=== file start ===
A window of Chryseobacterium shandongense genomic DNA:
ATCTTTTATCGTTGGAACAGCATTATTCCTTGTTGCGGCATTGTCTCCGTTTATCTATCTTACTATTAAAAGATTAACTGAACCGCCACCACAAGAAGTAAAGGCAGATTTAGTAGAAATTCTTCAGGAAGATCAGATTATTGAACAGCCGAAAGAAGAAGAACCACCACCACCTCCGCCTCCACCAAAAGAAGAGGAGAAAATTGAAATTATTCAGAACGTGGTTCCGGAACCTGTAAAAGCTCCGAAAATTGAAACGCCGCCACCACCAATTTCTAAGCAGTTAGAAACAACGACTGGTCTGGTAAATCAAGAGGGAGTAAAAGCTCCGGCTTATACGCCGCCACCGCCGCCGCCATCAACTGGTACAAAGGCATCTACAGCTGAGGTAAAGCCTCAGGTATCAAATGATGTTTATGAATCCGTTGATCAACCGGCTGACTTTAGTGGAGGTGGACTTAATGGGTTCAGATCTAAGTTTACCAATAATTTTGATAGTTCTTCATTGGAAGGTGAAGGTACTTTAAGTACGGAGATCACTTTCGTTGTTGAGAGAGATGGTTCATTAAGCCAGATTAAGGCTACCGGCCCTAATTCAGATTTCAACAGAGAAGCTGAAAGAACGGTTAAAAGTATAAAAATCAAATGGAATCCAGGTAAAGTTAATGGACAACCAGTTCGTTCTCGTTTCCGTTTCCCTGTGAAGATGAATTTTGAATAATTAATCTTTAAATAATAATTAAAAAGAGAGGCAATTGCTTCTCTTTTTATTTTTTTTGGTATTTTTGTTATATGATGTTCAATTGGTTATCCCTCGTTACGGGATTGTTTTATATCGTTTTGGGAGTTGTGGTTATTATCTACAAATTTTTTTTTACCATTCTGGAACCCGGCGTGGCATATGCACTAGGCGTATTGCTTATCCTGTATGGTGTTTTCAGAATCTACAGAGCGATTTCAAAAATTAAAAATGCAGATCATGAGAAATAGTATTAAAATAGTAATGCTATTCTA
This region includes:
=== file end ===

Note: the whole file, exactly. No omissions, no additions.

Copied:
A window of Chryseobacterium shandongense genomic DNA:
ATCTTTTATCGTTGGAACAGCATTATTCCTTGTTGCGGCATTGTCTCCGTTTATCTATCTTACTATTAAAAGATTAACTGAACCGCCACCACAAGAAGTAAAGGCAGATTTAGTAGAAATTCTTCAGGAAGATCAGATTATTGAACAGCCGAAAGAAGAAGAACCACCACCACCTCCGCCTCCACCAAAAGAAGAGGAGAAAATTGAAATTATTCAGAACGTGGTTCCGGAACCTGTAAAAGCTCCGAAAATTGAAACGCCGCCACCACCAATTTCTAAGCAGTTAGAAACAACGACTGGTCTGGTAAATCAAGAGGGAGTAAAAGCTCCGGCTTATACGCCGCCACCGCCGCCGCCATCAACTGGTACAAAGGCATCTACAGCTGAGGTAAAGCCTCAGGTATCAAATGATGTTTATGAATCCGTTGATCAACCGGCTGACTTTAGTGGAGGTGGACTTAATGGGTTCAGATCTAAGTTTACCAATAATTTTGATAGTTCTTCATTGGAAGGTGAAGGTACTTTAAGTACGGAGATCACTTTCGTTGTTGAGAGAGATGGTTCATTAAGCCAGATTAAGGCTACCGGCCCTAATTCAGATTTCAACAGAGAAGCTGAAAGAACGGTTAAAAGTATAAAAATCAAATGGAATCCAGGTAAAGTTAATGGACAACCAGTTCGTTCTCGTTTCCGTTTCCCTGTGAAGATGAATTTTGAATAATTAATCTTTAAATAATAATTAAAAAGAGAGGCAATTGCTTCTCTTTTTATTTTTTTTGGTATTTTTGTTATATGATGTTCAATTGGTTATCCCTCGTTACGGGATTGTTTTATATCGTTTTGGGAGTTGTGGTTATTATCTACAAATTTTTTTTTACCATTCTGGAACCCGGCGTGGCATATGCACTAGGCGTATTGCTTATCCTGTATGGTGTTTTCAGAATCTACAGAGCGATTTCAAAAATTAAAAATGCAGATCATGAGAAATAGTATTAAAATAGTAATGCTATTCTA
This region includes: